Jayson Tatum's Top Accomplishments of the Season
BOSTON – What a season it was for the Boston Celtics.
Fifty-five wins. Another trip to the Conference Finals. Rapid growth by budding stars. Continued improvement by established veterans. It was impressive all around.
Along the route of Boston’s 101-game journey, many feats were accomplished, some by the team, and some by individuals. Over the course of this week, we will dive into all of the most notable accomplishments.
So far, we have covered the top team accomplishments and Kyrie Irving’s top accomplishments. Today, we'll highlight Jayson Tatum’s accomplishments from his incredible rookie season.
No. 4 – Ranking No. 2 All-Time in Playoff Points by a Rookie
There aren’t many rookies in the history of the NBA who have made a substantial and lengthy impact on a postseason. Tatum bucked that trend this season.
Tatum led Boston in scoring during the team’s run to the brink of the NBA Finals, averaging 18.5 points per game. He finished the postseason having tallied 351 total points, which ranks second among rookies in the history of the league behind only Kareem Abdul-Jabbar.
The heartbreaking piece of this accomplishment is how close Tatum was to becoming the all-time leader in this category. Abdul-Jabbar scored only one more postseason point than Tatum did as a rookie – 352. Had Boston pulled out a victory during Game 7 of the Eastern Finals, Tatum not only would have earned the top spot on the list, but he would have blown away any previous playoff point total accrued by a rookie in league history.
No. 3 – Ranking Fifth All-Time in Rookie 3-Point Percentage
Tatum shot just 34.2 percent from 3-point range during his lone season at Duke. Maintaining that percentage during his rookie season from the NBA 3-point arc would have been good, but Tatum doesn’t settle for good; he aims for great.
The rookie forward surprised many by developing into one of the top 3-point threats in the entire league this season. He shot 43.4 percent from beyond the arc, which is the fifth-highest mark of all-time by a rookie and the top mark ever by a Celtics rookie. That rate also ranked 10th in the entire league among players who attempted at least 100 3-pointers on the season.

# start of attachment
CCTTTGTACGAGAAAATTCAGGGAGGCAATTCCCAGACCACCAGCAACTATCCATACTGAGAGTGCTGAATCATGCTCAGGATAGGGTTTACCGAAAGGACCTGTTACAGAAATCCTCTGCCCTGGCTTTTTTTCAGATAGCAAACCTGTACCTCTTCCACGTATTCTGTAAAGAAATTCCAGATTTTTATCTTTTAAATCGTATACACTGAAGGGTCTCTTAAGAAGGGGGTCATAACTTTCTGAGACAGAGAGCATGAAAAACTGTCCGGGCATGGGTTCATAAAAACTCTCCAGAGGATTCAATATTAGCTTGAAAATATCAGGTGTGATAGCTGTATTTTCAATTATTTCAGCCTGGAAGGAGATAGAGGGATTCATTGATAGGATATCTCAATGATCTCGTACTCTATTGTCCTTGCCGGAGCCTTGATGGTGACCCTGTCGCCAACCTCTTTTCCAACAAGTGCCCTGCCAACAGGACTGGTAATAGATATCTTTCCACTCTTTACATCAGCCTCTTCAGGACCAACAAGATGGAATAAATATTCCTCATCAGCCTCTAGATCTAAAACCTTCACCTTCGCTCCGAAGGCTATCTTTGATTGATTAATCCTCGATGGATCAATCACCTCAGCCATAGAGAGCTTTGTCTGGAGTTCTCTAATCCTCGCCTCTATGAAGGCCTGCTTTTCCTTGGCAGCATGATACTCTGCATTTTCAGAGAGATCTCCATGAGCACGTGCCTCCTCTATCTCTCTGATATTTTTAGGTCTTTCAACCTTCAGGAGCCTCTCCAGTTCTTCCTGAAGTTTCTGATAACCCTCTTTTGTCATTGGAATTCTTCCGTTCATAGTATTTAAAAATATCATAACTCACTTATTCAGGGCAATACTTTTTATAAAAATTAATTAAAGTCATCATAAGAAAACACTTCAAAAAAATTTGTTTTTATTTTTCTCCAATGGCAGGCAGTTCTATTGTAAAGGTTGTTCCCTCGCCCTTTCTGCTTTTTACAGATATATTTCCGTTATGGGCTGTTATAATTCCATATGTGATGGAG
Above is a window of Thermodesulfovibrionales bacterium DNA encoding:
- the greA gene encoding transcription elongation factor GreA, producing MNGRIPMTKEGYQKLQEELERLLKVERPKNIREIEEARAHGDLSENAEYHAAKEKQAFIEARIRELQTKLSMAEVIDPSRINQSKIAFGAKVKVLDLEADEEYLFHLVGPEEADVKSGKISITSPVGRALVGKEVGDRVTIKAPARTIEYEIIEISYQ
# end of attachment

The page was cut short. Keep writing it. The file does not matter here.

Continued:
Shooting from beyond the arc was supposed to be a weakness in the rookie’s game at the next level. Instead, it proved to be a significant strength, and one which expanded his options off the dribble.
No. 2 – Receiving All-Rookie First Team Honors
Tatum became the first Celtics rookie to be selected to the All-Rookie First Team since Paul Pierce in 1998-99. Ironically, Tatum earned the nod to the team while reminding many onlookers – including Pierce himself –of Pierce’s style of play.
While playing on a team stacked with veteran talent, Tatum still managed to assert himself and average 13.9 PPG on the season. That mark ranked sixth among all rookies. Tatum also ranked eighth among rookies in rebounds per game (5.0 RPG), tied for 11th in steals per game (1.0 SPG) and third in plus/minus rating (plus-4.3 PPG).
This rookie season by Tatum was one for the record books. As a result, he’s got an All-Rookie First Team badge that he can carry for the rest of his career.
No. 1 – Scoring 20-Plus Points in 10 Playoff Games
We already discussed Tatum’s overall scoring total during the postseason. Now let’s concentrate on the individual efforts he put forth.
Tatum was so good, and so consistent, that he was able to become the first rookie in 48 years to score at least 20 points during 10 playoff games. Again, Abdul-Jabbar was the other.
Tatum scored at least 20 points three times during the opening round against Milwaukee, during all five games of the second round against Philadelphia, and two more times during the Eastern Finals against Cleveland. As evidence of his ownership of the ‘clutch gene,’ Tatum averaged 23.0 PPG during the three series-concluding games in which he played.
It had been nearly 50 years since the last time a rookie played at Tatum’s level for an extended period of time during the postseason. An icon, Abdul-Jabbar, was the last guy to do it.
That’s a historic accomplishment, and one that has left Celtics Nation thinking that Tatum could wind up becoming an icon in his own right.